Budapest is the fourth — and last, in terms of identity presentations — candidate city bidding to host the 2024 Summer Olympic Games, along with Rome, Paris, and Los Angeles. Last week, the Budapest 2024 Bid Committee introduced its bid logo designed by local firm Graphasel, whose work was selected after three rounds of an open competition.
Balázs Fürjes described the logo story - a visual representation of the vitality of Budapest’s bid. At its centre is the emblem of the Freedom Statue, with the fresh, fortifying waters of the Danube at its feet, surrounded by the celebratory warmth and openness of the Hungarian personality.
My first reaction when I saw the logo was, “Yeah, party!”. It has a festiveness that most logos in general try to avoid in part because, sure, it can seem childish or not serious enough but in this case it works to convey the celebration aspect of the Olympics. At first, I thought the human figure in the center was meant to be an athlete celebrating but it’s a depiction of the Freedom Statue, which makes it work even better as it shows a landmark locals (and previous visitors) will recognize while still conveying a victory-esque message, similar to LA2024. The depiction of the Danube underneath is effective and the one distinctive element of Budapest you would expect to show up. The idea of making the logo out of pieces of the Olympic rings is very clever.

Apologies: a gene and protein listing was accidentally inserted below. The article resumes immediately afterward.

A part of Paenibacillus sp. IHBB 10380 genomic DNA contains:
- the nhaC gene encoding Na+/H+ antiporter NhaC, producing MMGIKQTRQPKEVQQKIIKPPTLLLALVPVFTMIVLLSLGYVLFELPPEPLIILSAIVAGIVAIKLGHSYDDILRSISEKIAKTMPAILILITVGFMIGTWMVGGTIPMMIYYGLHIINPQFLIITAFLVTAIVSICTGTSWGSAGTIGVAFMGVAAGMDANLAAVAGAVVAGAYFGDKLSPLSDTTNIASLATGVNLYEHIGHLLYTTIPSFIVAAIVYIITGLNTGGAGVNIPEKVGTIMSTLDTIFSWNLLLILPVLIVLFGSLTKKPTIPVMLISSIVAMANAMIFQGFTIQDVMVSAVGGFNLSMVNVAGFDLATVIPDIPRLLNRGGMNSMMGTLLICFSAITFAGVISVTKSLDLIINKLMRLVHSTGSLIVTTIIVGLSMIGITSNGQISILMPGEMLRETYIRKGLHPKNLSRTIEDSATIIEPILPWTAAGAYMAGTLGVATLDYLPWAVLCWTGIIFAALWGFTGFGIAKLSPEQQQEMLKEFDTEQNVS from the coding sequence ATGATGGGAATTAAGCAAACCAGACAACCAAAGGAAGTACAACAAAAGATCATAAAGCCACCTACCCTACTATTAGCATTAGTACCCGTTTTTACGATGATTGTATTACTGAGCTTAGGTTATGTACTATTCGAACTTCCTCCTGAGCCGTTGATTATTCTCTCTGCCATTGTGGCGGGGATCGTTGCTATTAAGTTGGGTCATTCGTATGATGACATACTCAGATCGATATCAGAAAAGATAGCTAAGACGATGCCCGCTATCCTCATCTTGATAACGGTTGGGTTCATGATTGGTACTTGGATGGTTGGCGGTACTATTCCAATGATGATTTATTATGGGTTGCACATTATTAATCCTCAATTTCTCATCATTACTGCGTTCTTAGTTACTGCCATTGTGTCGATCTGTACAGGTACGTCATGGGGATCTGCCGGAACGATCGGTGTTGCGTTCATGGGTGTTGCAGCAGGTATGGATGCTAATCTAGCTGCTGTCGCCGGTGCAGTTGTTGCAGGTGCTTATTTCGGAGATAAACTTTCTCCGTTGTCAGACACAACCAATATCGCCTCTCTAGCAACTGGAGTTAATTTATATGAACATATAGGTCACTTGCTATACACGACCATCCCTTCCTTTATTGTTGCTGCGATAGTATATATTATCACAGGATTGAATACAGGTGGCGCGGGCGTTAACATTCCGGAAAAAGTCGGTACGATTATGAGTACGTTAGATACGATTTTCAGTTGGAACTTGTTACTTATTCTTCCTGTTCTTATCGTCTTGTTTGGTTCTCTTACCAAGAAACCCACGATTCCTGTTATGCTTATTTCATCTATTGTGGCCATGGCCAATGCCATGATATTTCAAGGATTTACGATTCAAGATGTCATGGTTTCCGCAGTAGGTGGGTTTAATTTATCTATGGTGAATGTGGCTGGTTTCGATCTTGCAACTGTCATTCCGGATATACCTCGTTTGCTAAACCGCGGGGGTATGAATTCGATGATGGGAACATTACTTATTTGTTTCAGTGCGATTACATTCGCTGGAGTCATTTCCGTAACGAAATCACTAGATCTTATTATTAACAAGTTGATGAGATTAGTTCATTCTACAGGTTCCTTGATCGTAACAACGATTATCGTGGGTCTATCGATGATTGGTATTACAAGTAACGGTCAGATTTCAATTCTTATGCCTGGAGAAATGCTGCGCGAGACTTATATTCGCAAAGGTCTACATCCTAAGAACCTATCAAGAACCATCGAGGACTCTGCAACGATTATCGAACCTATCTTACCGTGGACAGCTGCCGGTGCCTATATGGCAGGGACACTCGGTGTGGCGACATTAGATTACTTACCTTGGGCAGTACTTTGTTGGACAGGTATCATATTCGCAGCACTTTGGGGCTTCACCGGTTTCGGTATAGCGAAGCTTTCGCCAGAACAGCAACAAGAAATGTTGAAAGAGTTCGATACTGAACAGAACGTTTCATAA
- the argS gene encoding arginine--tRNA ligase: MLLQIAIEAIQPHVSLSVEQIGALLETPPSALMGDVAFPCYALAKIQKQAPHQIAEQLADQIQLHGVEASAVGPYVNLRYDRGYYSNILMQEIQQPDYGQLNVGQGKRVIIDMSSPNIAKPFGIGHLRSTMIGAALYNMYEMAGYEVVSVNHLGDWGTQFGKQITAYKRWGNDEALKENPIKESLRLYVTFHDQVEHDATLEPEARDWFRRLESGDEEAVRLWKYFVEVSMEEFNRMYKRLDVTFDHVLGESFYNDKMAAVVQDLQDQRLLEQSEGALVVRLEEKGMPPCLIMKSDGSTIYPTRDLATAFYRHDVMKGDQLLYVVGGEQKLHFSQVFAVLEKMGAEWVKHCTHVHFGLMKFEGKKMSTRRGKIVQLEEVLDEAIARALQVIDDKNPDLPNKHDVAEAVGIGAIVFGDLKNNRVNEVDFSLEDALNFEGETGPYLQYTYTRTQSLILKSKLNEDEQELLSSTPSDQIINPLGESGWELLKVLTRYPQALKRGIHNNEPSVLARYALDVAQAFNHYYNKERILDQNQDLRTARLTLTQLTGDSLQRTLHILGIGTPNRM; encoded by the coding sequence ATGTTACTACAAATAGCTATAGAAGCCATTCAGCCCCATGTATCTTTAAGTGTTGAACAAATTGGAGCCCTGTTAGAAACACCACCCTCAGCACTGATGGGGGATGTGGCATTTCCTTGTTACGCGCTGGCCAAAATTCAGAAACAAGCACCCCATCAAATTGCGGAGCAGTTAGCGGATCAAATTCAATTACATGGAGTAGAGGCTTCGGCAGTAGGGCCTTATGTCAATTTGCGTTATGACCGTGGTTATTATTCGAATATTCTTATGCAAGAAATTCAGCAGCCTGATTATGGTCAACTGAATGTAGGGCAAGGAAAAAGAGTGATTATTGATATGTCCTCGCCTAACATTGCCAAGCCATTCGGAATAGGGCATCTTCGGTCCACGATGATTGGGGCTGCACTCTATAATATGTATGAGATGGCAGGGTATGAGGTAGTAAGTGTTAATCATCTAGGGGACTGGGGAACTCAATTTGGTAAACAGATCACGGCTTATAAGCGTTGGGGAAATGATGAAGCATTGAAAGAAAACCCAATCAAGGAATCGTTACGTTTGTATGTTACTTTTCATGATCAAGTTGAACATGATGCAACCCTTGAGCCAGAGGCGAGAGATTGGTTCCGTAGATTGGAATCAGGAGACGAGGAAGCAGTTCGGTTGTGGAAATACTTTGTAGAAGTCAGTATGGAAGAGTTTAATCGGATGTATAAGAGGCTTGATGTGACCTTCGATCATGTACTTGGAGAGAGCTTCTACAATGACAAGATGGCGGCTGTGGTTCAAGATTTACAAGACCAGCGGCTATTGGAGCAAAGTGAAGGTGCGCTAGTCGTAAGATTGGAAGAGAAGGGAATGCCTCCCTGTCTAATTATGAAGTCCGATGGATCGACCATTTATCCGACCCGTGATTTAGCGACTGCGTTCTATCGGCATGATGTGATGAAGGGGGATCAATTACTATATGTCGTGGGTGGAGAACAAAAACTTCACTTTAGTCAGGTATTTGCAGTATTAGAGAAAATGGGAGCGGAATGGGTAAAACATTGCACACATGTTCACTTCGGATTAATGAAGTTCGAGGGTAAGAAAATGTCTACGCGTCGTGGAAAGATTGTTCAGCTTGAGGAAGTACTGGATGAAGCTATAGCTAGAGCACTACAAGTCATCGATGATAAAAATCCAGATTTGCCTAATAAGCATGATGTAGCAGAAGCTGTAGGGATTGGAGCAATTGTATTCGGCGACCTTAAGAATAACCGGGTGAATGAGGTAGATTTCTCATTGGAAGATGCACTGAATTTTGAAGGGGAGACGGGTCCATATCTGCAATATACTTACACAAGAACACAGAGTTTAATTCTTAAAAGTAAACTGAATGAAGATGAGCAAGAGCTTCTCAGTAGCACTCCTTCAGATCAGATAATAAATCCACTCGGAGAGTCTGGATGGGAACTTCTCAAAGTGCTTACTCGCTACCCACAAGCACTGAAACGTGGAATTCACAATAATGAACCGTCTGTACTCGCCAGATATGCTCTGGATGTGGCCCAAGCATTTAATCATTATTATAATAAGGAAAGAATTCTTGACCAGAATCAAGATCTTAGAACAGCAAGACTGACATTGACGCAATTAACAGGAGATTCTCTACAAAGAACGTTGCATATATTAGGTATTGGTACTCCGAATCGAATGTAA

Execution-wise… I’m torn. I like the overall vibe and it’s very different from the other 2024 candidate city logos (see image at end of post) but I wish it were less Adobe Illustrator-y. Especially in the river lines, you can feel the jarring cuts… It’s, like, you can’t get your full Gestalt on. If they had somehow given this a flair of Hungary’s folk art, it could have been a total winner.
The video above is pretty great, once you get past the first few seconds. It really brings the concept to life.
In application, the identity has a Los Angeles 1984 lite appeal that with a few more rounds of refinement could be great but, again, it feels somewhat limited from what Adobe Illustrator allows. Overall, though, this might be the best system of all four candidate city logos or, at the very least, the least gradient-y.
Thanks to Ivanics Gábor for the tip.